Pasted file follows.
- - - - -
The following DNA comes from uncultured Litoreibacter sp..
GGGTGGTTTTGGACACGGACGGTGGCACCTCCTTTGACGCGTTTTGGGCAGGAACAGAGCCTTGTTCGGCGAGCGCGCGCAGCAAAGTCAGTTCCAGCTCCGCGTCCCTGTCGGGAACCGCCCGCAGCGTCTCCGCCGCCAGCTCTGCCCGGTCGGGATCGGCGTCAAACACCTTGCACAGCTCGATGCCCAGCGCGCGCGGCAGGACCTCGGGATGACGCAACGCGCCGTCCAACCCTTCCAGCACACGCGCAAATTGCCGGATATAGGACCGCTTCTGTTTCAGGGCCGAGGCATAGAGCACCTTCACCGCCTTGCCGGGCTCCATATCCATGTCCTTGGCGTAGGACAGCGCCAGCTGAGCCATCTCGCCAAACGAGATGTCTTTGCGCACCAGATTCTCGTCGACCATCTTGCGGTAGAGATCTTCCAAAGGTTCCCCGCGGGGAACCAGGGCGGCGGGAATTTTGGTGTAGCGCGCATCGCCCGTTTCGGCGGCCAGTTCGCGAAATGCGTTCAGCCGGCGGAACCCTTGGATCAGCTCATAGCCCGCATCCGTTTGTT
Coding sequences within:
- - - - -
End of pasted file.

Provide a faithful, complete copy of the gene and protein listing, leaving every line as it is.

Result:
The following DNA comes from uncultured Litoreibacter sp..
GGGTGGTTTTGGACACGGACGGTGGCACCTCCTTTGACGCGTTTTGGGCAGGAACAGAGCCTTGTTCGGCGAGCGCGCGCAGCAAAGTCAGTTCCAGCTCCGCGTCCCTGTCGGGAACCGCCCGCAGCGTCTCCGCCGCCAGCTCTGCCCGGTCGGGATCGGCGTCAAACACCTTGCACAGCTCGATGCCCAGCGCGCGCGGCAGGACCTCGGGATGACGCAACGCGCCGTCCAACCCTTCCAGCACACGCGCAAATTGCCGGATATAGGACCGCTTCTGTTTCAGGGCCGAGGCATAGAGCACCTTCACCGCCTTGCCGGGCTCCATATCCATGTCCTTGGCGTAGGACAGCGCCAGCTGAGCCATCTCGCCAAACGAGATGTCTTTGCGCACCAGATTCTCGTCGACCATCTTGCGGTAGAGATCTTCCAAAGGTTCCCCGCGGGGAACCAGGGCGGCGGGAATTTTGGTGTAGCGCGCATCGCCCGTTTCGGCGGCCAGTTCGCGAAATGCGTTCAGCCGGCGGAACCCTTGGATCAGCTCATAGCCCGCATCCGTTTGTT
Coding sequences within: